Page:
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Frequently Asked Parent Questions

This page will answer many common questions parents may have about both their role and that of the mentor as well as provide some basic guidelines and ground rules for helping make the mentoring relationship a success.

If you have questions at any time, please contact your program coordinator.

What should I do if my child cannot attend a meeting with the mentor?

To encourage responsibility in your child, have him/her call the mentor when a meeting must be rescheduled.  If the youth is very ill, you may want to call yourself.  Be sure you have the phone numbers to reach the mentor at home and at work.

What if family plans conflict with a meeting?

The mentor should complement or add to family opportunities. Time with the mentor is not intended to displace time with the family. As most mentoring will be happening in school, there shouldn’t be many conflicts.

As much as possible, the mentor and your child will plan their time around your child’s normal school schedule. It may be helpful to let the mentor and your child know about planned family events that might interrupt their meetings. Your child should let you know when they are attending special activities organized by GrandAM. Good advance communication will help avoid conflicts.

Can I (or other family members) meet with my child and the mentor?

A mentoring relationship is special, in part, because it is a one-to-one relationship.  Even teens that feel very close to their parents sometimes need to talk with friends outside the family. The mentor is an adult friend with whom your child can talk about things that he or she is learning or might be concerning him/her. Your child can inform you about their plans and activities each week.  If at any time you are uncomfortable with their plans, please let them know.  Mentors will be sensitive to parent concerns and will try to find an arrangement that is acceptable to you.

How can I be sure that the mentor will support my rules and regulations?

Talk with the mentor about rules or regulations that you expect to arise in his/her relationship with your child.  If you have strict rules about what he/she may read or foods he/she may not eat, please discuss these with the mentor.  By making this information known at the beginning, you can help avoid misunderstandings later.

What if the mentor says things with which I do not agree?

No matter how carefully we match mentors and students, you may find some areas where your beliefs or ideas differ from the mentor’s.  If these are important to you, let the mentor know.  You can request that the mentor NOT question your most important beliefs or values when with your child.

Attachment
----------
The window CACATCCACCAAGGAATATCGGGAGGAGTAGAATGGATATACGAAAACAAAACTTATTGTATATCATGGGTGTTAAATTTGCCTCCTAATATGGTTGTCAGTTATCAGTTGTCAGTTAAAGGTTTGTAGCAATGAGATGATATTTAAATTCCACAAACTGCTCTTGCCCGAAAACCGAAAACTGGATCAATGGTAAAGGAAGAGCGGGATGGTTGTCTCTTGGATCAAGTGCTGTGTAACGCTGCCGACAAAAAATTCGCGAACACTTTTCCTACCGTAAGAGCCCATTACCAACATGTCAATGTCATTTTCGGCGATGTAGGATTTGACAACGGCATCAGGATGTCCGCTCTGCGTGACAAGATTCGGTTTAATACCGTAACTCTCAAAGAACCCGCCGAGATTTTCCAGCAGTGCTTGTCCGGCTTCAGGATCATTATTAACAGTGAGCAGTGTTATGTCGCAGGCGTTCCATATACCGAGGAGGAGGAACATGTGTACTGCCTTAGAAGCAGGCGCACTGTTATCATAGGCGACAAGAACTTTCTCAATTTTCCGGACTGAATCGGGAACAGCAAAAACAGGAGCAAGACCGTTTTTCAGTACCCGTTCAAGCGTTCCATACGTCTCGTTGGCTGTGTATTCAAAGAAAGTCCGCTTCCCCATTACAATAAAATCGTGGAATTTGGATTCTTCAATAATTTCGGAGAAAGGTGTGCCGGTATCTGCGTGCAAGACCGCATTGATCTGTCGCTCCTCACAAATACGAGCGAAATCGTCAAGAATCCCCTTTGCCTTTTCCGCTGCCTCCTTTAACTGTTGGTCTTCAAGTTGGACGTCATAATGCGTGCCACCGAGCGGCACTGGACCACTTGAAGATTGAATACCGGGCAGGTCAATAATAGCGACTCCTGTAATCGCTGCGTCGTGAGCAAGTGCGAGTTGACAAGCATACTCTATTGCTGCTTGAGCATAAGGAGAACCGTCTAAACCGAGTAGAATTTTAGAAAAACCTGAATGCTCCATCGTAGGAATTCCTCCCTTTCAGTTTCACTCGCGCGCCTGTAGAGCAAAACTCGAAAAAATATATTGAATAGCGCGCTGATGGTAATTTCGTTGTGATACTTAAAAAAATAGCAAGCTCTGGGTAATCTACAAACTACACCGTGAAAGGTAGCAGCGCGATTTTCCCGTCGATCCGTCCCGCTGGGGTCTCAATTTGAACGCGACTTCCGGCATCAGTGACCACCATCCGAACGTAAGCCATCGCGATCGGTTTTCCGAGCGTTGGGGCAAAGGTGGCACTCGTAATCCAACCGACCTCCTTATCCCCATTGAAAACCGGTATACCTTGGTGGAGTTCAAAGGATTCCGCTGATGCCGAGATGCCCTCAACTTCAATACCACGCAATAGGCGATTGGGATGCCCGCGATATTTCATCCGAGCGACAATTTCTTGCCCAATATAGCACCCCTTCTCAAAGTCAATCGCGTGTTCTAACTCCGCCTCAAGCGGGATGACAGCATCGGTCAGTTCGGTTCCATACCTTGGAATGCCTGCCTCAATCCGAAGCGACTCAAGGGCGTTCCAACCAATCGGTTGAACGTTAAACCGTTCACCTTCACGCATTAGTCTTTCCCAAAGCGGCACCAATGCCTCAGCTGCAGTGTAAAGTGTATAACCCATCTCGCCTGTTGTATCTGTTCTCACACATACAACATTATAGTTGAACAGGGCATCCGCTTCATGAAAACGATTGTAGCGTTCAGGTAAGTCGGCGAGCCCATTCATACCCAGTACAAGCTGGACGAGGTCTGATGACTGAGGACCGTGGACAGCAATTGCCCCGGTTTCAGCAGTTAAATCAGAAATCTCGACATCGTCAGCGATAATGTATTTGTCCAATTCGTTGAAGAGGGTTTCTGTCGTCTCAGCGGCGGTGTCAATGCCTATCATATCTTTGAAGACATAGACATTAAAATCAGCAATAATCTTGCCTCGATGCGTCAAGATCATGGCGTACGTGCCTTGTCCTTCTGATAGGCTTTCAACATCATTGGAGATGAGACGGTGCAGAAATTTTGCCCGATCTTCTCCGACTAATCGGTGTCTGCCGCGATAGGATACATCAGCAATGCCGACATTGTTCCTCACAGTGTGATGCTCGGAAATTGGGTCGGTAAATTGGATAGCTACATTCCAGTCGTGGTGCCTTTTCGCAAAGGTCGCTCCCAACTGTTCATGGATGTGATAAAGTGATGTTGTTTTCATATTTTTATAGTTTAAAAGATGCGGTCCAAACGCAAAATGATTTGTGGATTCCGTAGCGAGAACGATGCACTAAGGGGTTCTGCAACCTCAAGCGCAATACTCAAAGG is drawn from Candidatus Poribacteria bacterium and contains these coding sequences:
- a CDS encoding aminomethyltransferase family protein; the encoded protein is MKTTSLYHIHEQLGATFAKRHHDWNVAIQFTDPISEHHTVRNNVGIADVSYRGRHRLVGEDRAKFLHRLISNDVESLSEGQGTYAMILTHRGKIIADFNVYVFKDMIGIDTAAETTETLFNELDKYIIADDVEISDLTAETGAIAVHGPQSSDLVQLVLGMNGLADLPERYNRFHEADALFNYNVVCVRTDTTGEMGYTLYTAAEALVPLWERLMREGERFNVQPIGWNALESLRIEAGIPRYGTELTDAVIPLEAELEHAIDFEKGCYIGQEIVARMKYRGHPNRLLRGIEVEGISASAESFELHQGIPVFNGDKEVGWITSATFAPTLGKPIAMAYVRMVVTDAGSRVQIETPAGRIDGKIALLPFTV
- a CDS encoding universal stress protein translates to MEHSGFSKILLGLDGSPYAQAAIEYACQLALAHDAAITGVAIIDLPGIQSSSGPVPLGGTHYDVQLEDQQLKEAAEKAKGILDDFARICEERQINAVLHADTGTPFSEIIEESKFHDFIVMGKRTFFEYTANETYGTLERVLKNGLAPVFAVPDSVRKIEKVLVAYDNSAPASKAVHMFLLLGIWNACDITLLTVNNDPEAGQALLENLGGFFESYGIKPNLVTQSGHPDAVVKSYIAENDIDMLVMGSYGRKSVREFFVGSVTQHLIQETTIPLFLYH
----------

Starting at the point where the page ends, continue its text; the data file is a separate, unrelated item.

Mentors are expected to discuss parents’ beliefs and values respectfully.  Letting your child know that you respectfully disagree with the mentor can help your son/daughter begin to form opinions on his/her own.  This is especially important during early adolescence as part of young people search for his or her identity.  The mentoring program is a chance to explore different points of views.

Who will pay for the activities of the mentor and youth?

If the planned activities involve fees, Grand Area Mentoring will pay for both the mentor and mentee.  You need not pay for activities.  The most important part of the mentoring program is the relationship between the mentor and the youth, not a lot of costly activities.

The youth should not expect the mentor to buy things for him/her.  As with any friend, this should be appreciated when and if it occurs, not expected on a regular basis. GrandAM does not support or recommend gift giving to its mentors.

If my child has misbehaved, should I allow him/her to see the mentor?

The mentor’s weekly visit should not be used to discipline your child.  Time with the mentor is a pleasure but it is also a time of learning and growth. Punishing your child by denying time with the mentor puts you in opposition to the mentor instead of emphasizing your mutual concern to build your child’s competence.  Even if your child is grounded, the mentor should be allowed to see him/her.  Do let the mentor know the reason for the youth being grounded.

How often should I be in contact with the mentor, and how much should I say about family problems/concerns?

Get to know the mentor well enough to feel comfortable with him/her being with your child.  If there is an issue you feel the mentor should know about, call him/her when your son or daughter is not present.

What if there are concerns or questions I don’t want to discuss with the mentor?

Please feel free to call Dan, the program coordinator. Dan is here to help make the program work for students, mentors, and parents.  He will call you several times during the year to see how things are going.  But don’t wait for him/her to call; we want to know about anything that concerns you!

When and How To Get Help If Problems Come Up:

This program was created to offer your child opportunities, to help develop his or her skills, and to be a lot of fun! If for any reason you find that you have questions about the program, or any person associated with it, we want you to call us right away. No question or concern is too small or too big. We are providing several telephone numbers for you; please feel free to use any of them. If you would prefer to contact someone not listed here, such as other school staff, please feel free to do that as well. You may want to add a few of these other numbers to this list so you will know where they are if you need them.

  • Program Director 435-260-9646
  • Program Office – 435-259-1516
  • Mentor Coordinator – 435-260-9645
  • District Office – 435-259-5317

Remember, you should get help if a problem occurs. If one person is not available (or is not helpful) go on to the next person on this list.